ML - Aspen Peak

2013 - Issue 2 - Winter

Aspen Peak - Niche Media - Aspen living at its peak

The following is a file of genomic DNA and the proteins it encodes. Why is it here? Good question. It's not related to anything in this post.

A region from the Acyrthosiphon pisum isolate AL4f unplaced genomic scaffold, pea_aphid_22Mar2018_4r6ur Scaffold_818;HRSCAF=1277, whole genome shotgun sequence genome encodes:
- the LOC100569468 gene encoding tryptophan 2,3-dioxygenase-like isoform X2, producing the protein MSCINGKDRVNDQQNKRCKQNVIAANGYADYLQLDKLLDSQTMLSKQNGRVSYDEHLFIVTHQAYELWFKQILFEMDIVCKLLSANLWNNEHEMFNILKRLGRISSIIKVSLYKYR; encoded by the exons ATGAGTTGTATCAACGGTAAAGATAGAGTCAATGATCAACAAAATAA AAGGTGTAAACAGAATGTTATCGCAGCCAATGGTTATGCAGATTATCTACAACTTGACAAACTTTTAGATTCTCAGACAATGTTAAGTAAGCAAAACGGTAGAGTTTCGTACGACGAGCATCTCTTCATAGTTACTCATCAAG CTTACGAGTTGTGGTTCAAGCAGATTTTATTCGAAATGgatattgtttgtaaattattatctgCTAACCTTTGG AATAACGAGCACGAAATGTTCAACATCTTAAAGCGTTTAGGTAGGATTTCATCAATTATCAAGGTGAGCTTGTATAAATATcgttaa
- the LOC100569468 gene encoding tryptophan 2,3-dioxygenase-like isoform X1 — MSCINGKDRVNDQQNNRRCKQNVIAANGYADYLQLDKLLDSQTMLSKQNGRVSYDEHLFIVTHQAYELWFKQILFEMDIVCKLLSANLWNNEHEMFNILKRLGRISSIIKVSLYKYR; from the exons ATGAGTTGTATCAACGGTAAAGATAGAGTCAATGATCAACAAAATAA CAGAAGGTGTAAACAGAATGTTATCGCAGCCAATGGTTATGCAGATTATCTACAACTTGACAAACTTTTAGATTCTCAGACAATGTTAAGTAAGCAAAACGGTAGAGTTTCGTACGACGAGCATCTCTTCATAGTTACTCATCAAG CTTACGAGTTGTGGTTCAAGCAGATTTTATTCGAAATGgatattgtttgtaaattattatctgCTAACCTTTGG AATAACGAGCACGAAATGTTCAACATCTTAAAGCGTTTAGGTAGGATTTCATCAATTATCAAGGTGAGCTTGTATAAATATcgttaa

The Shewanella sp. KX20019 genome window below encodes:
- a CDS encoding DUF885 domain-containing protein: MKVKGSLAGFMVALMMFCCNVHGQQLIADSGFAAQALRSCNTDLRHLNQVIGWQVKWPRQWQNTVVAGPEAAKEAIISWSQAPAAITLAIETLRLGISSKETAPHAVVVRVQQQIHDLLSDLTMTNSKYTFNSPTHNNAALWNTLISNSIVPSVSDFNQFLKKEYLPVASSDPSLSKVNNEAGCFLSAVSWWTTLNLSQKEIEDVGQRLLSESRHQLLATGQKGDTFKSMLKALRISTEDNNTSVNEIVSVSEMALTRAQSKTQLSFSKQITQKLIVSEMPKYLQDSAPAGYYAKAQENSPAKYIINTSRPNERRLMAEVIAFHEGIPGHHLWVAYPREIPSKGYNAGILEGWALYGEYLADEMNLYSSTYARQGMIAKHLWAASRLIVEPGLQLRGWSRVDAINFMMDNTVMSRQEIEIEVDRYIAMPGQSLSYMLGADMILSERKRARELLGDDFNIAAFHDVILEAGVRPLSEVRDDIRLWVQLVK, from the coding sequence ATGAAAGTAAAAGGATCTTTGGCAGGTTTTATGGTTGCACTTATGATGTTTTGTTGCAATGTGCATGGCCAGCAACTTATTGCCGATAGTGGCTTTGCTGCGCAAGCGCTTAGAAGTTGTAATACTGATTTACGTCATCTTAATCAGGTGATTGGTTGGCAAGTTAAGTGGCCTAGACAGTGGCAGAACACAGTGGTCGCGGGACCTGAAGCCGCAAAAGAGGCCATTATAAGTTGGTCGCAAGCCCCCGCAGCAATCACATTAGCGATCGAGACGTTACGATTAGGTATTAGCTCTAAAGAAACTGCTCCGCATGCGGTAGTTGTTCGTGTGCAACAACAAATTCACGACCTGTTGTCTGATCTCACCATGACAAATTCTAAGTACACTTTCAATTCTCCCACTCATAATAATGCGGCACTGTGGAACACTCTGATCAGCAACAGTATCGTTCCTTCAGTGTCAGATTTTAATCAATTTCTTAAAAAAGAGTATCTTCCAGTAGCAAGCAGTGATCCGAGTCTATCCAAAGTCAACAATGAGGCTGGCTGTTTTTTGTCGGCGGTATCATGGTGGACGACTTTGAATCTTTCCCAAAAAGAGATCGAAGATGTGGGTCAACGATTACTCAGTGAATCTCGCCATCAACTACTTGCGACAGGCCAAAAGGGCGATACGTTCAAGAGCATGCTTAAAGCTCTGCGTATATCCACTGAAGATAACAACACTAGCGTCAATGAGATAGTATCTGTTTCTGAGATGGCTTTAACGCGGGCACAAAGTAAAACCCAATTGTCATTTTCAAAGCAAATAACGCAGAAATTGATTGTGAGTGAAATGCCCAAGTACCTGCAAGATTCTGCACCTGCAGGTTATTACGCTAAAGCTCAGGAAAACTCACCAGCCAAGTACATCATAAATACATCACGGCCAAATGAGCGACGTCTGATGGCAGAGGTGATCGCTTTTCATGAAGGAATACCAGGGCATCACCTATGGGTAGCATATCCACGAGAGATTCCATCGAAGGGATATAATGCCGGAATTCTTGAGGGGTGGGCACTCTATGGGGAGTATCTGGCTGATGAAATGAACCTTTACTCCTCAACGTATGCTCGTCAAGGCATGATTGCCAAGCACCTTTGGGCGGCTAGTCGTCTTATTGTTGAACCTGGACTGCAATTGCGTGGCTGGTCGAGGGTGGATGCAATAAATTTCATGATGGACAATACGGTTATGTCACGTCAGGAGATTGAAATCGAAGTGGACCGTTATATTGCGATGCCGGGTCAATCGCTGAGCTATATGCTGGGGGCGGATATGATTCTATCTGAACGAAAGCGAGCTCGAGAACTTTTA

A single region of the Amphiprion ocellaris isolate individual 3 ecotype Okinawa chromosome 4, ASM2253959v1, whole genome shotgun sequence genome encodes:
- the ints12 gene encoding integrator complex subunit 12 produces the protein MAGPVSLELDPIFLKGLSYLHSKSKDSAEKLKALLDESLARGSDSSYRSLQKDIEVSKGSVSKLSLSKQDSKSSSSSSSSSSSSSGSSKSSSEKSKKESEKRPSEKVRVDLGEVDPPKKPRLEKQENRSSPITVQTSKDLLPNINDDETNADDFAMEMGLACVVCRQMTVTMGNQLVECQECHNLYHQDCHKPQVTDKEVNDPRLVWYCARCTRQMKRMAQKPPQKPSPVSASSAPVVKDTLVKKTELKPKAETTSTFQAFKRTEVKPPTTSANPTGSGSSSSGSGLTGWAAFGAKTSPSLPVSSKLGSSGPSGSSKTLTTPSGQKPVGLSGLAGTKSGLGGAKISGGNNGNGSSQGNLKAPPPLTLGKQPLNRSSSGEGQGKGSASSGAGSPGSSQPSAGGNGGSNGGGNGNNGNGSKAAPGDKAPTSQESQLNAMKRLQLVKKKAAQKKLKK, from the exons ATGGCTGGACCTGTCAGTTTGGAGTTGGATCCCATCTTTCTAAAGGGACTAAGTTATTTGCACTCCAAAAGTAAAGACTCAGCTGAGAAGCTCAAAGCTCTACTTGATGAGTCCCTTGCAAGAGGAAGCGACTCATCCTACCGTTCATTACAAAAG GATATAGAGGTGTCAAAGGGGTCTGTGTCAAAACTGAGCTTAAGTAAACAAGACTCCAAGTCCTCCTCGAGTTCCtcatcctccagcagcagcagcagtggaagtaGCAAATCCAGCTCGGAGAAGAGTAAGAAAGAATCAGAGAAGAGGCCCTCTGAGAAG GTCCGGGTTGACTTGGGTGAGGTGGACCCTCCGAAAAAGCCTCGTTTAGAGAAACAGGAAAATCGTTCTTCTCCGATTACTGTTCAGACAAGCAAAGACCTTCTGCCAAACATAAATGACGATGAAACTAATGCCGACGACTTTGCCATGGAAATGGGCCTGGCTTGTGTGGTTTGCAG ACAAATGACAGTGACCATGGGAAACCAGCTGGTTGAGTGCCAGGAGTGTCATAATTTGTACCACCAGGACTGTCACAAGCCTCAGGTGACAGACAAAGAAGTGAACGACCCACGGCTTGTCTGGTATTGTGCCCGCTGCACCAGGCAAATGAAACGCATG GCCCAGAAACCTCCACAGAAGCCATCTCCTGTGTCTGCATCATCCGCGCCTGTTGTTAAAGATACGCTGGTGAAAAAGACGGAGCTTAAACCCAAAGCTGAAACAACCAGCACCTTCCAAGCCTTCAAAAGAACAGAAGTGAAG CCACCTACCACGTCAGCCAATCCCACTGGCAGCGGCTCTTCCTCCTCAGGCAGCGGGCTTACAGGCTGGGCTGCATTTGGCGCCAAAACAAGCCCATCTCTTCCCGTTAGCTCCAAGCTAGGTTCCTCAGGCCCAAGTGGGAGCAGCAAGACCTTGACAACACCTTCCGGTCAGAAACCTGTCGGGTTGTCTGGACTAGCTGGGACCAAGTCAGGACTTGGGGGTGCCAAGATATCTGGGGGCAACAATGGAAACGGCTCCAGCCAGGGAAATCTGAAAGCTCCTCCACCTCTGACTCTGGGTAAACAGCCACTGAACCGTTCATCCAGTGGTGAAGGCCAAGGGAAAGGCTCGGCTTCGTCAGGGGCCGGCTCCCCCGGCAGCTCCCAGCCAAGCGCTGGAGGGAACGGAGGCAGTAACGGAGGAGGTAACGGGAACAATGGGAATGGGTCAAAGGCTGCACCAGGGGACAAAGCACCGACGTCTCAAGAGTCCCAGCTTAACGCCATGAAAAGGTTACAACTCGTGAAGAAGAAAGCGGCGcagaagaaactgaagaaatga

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ABODE & BEYOND Modern Vintage Georgia Brown has a loft-style interior that is separated into three levels, housing a wide selection of home décor, antiques, and textiles. One-of-a-Kind Finds Aspenites adore furnishings with a backstory; luckily for us, new resources have come to the rescue at the Georgia Brown boutique.  by dalene rovenstine W hen passing the windows of Georgia Brown and seeing a 1950s submarine movie prop, it's immediately clear that this design store is unlike any other. Created as a smaller version of his Big Daddy's Antiques showrooms in LA and San Francisco, Georgia Brown was opened this summer by Shane and Christine Brown (and named after their 5-yearold daughter) to fulfill a need they saw in Aspen. The 3,200-square-foot store features highend, Western-chic décor—both new and old—perfect for filling a winter home. "When you walk in, you feel like you're at home... at your grandma's maybe," says general manager Amy Mottier. "Everybody says, 'Oh, my grandma had that,' or 'This reminds me of my great-grandmother.'" Antiques from the 1800s and vintage pieces from the 1900s stand alongside replicas by artisans in the Browns's LA warehouse. Custom reproductions include dining room tables in restored vintage wood, zinc, metal, and glass; crab cages with light fixtures installed inside; gilded birdcages with two doves perching; dressing-room mirrors; and rustic bar stools. Some pieces are made completely anew, whereas others—like an 1800s carnival wheel with working lights—have been reconstructed for modern homes. "We've been getting shipments biweekly because we just sell everything," says Mottier. "It's ever-changing merchandise." With each visit, it's like shopping in a new store. Recent finds—such as a 1932 MGM movie light, a 10-foot-tall French hutch, faux-vintage leather couches, turn-of-the-century Louis Vuitton trunks, a miniature rocking horse, 1940s and '50s footballs and basketballs, and an 1800s drafting table—are highly coveted among locals. Kevin Costner stopped by and purchased items (presumably for his Aspen home), and Melanie Griffith bought a hutch from Sweden. In addition to offering made-to-order wares, Georgia Brown will also send a designer into a space to help a client build a room from scratch. "If we don't have what you need," says Mottier, "we get it from another store or make it." 217 Galena St., 970-429-8216; bdantiques.com  AP Gathered from around the world, the new Kenworthy Collection at Chequers Antiques offers antiques, custom furniture, and one-of-a-kind décor curated for an Aspen home. "It's about luxury, without a doubt," says Chequers owner Becky Dumeresque. She enlists "foragers" from across Europe to help her gather a variety of vintage pieces—such as hand-thrown pottery, wooden vessels, and bronze candlesticks—that she then combines into vignettes in the store. Smaller items are mixed with upholstered pieces such as sectionals, sofas, chairs, ottomans, and benches. For further accents, she works with artisans to handpick leathers and shearlings to make custom pillows and throws. "Shearlings are absolutely perfect for winter in Aspen," she says. "They're warm and have that great mountain look to them." Dumeresque will also work with clients on made-toorder items to help create custom interiors using Kenworthy Collection pieces that can't be replicated anywhere else. 520 E. Cooper Ave., 970-925-7572 photography by brooke casillas A new line at Chequers Antiques adds unique accents to Aspen décor. 196  aspenpeak-magazine.com 196_AP_HP_AbodeBeyond_WIN13_SPR_14.indd 196 10/30/13 3:34 PM

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